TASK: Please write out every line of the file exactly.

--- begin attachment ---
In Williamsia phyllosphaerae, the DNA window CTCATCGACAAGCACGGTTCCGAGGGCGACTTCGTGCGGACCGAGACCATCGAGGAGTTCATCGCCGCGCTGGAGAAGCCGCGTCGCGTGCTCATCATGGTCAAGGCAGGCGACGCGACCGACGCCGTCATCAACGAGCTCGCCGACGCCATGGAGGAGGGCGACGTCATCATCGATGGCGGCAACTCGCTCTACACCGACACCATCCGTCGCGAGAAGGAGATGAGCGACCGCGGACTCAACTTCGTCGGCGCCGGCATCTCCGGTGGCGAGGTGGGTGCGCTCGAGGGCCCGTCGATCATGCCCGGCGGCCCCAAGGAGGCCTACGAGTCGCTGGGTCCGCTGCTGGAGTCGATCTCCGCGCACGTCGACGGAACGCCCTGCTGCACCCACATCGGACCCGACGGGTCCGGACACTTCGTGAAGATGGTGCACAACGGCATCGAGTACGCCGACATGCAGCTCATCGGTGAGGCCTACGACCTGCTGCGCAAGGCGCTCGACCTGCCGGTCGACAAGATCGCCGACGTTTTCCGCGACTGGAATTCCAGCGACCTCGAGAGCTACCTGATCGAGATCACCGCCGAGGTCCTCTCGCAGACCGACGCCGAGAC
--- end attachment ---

In Williamsia phyllosphaerae, the DNA window CTCATCGACAAGCACGGTTCCGAGGGCGACTTCGTGCGGACCGAGACCATCGAGGAGTTCATCGCCGCGCTGGAGAAGCCGCGTCGCGTGCTCATCATGGTCAAGGCAGGCGACGCGACCGACGCCGTCATCAACGAGCTCGCCGACGCCATGGAGGAGGGCGACGTCATCATCGATGGCGGCAACTCGCTCTACACCGACACCATCCGTCGCGAGAAGGAGATGAGCGACCGCGGACTCAACTTCGTCGGCGCCGGCATCTCCGGTGGCGAGGTGGGTGCGCTCGAGGGCCCGTCGATCATGCCCGGCGGCCCCAAGGAGGCCTACGAGTCGCTGGGTCCGCTGCTGGAGTCGATCTCCGCGCACGTCGACGGAACGCCCTGCTGCACCCACATCGGACCCGACGGGTCCGGACACTTCGTGAAGATGGTGCACAACGGCATCGAGTACGCCGACATGCAGCTCATCGGTGAGGCCTACGACCTGCTGCGCAAGGCGCTCGACCTGCCGGTCGACAAGATCGCCGACGTTTTCCGCGACTGGAATTCCAGCGACCTCGAGAGCTACCTGATCGAGATCACCGCCGAGGTCCTCTCGCAGACCGACGCCGAGAC